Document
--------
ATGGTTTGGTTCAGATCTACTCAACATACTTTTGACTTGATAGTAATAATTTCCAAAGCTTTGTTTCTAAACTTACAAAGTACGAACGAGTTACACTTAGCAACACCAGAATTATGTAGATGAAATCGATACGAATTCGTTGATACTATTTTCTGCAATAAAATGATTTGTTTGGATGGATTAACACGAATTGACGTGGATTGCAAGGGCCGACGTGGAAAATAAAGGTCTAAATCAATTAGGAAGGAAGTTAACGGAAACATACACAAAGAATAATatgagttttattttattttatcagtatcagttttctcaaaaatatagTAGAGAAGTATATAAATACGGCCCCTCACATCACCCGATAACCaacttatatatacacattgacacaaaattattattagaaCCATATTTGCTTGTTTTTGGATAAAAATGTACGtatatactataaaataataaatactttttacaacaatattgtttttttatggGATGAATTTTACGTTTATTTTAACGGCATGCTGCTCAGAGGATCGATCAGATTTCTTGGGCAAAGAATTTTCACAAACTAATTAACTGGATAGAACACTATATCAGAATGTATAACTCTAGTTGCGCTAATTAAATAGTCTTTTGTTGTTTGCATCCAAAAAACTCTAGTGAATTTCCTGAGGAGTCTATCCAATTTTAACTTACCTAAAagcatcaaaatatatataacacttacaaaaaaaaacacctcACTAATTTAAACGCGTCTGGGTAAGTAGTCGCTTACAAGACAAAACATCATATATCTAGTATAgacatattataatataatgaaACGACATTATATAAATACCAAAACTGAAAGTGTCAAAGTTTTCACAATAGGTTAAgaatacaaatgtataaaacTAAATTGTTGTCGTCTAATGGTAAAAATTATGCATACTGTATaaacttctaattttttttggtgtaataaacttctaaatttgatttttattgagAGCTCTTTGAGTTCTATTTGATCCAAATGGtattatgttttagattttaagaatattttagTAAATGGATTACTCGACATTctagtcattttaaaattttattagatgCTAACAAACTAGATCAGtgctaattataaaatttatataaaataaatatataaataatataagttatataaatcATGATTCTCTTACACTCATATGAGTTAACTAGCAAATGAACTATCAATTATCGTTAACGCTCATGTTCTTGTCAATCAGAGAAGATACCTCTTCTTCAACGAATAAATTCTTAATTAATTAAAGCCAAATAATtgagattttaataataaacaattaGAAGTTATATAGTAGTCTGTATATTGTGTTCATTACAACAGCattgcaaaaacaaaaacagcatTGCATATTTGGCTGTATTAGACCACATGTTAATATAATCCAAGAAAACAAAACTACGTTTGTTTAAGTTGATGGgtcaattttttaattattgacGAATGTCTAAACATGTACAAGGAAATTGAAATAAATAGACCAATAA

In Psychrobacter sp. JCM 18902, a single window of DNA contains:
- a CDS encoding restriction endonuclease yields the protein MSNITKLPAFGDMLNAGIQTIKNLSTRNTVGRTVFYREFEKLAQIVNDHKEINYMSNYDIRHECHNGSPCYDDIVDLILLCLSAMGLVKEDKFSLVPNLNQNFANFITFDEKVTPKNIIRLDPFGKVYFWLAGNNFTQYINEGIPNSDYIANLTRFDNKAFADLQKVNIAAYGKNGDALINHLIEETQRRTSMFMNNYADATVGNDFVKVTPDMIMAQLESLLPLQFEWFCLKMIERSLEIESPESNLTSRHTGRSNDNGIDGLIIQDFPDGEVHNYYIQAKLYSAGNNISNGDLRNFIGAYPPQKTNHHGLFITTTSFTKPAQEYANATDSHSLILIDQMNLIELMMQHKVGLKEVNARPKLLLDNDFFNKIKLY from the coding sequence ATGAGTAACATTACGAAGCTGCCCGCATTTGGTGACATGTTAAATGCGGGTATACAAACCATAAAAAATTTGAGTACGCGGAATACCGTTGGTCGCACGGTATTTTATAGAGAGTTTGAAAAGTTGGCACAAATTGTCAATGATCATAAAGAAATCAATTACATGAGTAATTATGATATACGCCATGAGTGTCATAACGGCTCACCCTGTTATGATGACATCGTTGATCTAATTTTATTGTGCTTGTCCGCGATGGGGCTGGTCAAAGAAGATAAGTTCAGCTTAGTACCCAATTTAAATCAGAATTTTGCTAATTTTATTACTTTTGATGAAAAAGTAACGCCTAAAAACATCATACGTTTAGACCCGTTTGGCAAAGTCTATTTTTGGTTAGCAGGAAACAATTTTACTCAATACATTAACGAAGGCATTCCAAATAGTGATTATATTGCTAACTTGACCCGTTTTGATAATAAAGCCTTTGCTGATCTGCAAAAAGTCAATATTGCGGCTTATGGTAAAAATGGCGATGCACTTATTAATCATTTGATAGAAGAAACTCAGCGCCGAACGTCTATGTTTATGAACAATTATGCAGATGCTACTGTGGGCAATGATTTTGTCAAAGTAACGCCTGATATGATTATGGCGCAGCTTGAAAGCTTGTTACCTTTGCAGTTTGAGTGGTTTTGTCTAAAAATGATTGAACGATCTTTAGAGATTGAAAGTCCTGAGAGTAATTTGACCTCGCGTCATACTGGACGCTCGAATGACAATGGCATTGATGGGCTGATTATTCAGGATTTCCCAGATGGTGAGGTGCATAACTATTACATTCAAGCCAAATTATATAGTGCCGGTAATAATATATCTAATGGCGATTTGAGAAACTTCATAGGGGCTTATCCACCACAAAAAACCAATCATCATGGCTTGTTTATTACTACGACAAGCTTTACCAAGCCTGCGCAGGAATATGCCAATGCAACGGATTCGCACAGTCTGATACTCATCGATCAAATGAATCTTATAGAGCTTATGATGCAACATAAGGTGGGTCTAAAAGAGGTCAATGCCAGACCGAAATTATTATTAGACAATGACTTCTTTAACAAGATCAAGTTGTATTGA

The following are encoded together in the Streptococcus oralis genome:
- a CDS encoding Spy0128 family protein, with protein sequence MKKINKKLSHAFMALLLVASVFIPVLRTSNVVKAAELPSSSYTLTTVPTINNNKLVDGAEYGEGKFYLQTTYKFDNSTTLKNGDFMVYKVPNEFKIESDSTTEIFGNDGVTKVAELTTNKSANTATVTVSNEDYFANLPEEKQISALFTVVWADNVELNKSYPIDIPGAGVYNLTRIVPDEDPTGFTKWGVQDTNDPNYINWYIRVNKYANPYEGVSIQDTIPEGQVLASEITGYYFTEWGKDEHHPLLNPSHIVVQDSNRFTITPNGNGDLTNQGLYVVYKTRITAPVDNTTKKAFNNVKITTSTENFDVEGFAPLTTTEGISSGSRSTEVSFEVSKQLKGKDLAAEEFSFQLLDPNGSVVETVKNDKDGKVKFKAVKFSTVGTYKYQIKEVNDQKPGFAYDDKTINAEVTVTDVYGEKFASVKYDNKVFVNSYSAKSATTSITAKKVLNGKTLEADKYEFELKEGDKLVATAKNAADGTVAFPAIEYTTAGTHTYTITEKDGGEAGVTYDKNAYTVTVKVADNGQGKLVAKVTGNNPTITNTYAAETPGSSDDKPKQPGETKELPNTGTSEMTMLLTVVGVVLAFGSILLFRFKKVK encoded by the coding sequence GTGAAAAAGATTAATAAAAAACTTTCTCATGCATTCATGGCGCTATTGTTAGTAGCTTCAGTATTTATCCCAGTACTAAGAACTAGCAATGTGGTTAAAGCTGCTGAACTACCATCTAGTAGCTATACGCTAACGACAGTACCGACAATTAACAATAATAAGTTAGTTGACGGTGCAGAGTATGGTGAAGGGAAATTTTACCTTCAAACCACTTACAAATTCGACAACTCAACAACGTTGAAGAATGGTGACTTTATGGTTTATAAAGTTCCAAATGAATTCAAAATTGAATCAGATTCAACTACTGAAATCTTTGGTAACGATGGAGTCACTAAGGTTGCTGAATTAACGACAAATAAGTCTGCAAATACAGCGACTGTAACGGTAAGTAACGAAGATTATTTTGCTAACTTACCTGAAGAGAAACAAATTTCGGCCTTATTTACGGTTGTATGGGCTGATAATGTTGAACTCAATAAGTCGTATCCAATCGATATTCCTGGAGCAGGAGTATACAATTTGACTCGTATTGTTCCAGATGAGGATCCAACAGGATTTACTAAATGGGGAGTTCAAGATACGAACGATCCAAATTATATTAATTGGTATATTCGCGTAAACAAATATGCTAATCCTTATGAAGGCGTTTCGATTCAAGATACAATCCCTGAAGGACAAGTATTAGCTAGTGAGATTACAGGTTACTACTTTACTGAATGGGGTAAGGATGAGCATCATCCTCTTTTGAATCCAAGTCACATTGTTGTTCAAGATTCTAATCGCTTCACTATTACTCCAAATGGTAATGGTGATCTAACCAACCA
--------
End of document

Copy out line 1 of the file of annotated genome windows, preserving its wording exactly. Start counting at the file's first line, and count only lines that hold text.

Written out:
ATGGTTTGGTTCAGATCTACTCAACATACTTTTGACTTGATAGTAATAATTTCCAAAGCTTTGTTTCTAAACTTACAAAGTACGAACGAGTTACACTTAGCAACACCAGAATTATGTAGATGAAATCGATACGAATTCGTTGATACTATTTTCTGCAATAAAATGATTTGTTTGGATGGATTAACACGAATTGACGTGGATTGCAAGGGCCGACGTGGAAAATAAAGGTCTAAATCAATTAGGAAGGAAGTTAACGGAAACATACACAAAGAATAATatgagttttattttattttatcagtatcagttttctcaaaaatatagTAGAGAAGTATATAAATACGGCCCCTCACATCACCCGATAACCaacttatatatacacattgacacaaaattattattagaaCCATATTTGCTTGTTTTTGGATAAAAATGTACGtatatactataaaataataaatactttttacaacaatattgtttttttatggGATGAATTTTACGTTTATTTTAACGGCATGCTGCTCAGAGGATCGATCAGATTTCTTGGGCAAAGAATTTTCACAAACTAATTAACTGGATAGAACACTATATCAGAATGTATAACTCTAGTTGCGCTAATTAAATAGTCTTTTGTTGTTTGCATCCAAAAAACTCTAGTGAATTTCCTGAGGAGTCTATCCAATTTTAACTTACCTAAAagcatcaaaatatatataacacttacaaaaaaaaacacctcACTAATTTAAACGCGTCTGGGTAAGTAGTCGCTTACAAGACAAAACATCATATATCTAGTATAgacatattataatataatgaaACGACATTATATAAATACCAAAACTGAAAGTGTCAAAGTTTTCACAATAGGTTAAgaatacaaatgtataaaacTAAATTGTTGTCGTCTAATGGTAAAAATTATGCATACTGTATaaacttctaattttttttggtgtaataaacttctaaatttgatttttattgagAGCTCTTTGAGTTCTATTTGATCCAAATGGtattatgttttagattttaagaatattttagTAAATGGATTACTCGACATTctagtcattttaaaattttattagatgCTAACAAACTAGATCAGtgctaattataaaatttatataaaataaatatataaataatataagttatataaatcATGATTCTCTTACACTCATATGAGTTAACTAGCAAATGAACTATCAATTATCGTTAACGCTCATGTTCTTGTCAATCAGAGAAGATACCTCTTCTTCAACGAATAAATTCTTAATTAATTAAAGCCAAATAATtgagattttaataataaacaattaGAAGTTATATAGTAGTCTGTATATTGTGTTCATTACAACAGCattgcaaaaacaaaaacagcatTGCATATTTGGCTGTATTAGACCACATGTTAATATAATCCAAGAAAACAAAACTACGTTTGTTTAAGTTGATGGgtcaattttttaattattgacGAATGTCTAAACATGTACAAGGAAATTGAAATAAATAGACCAATAA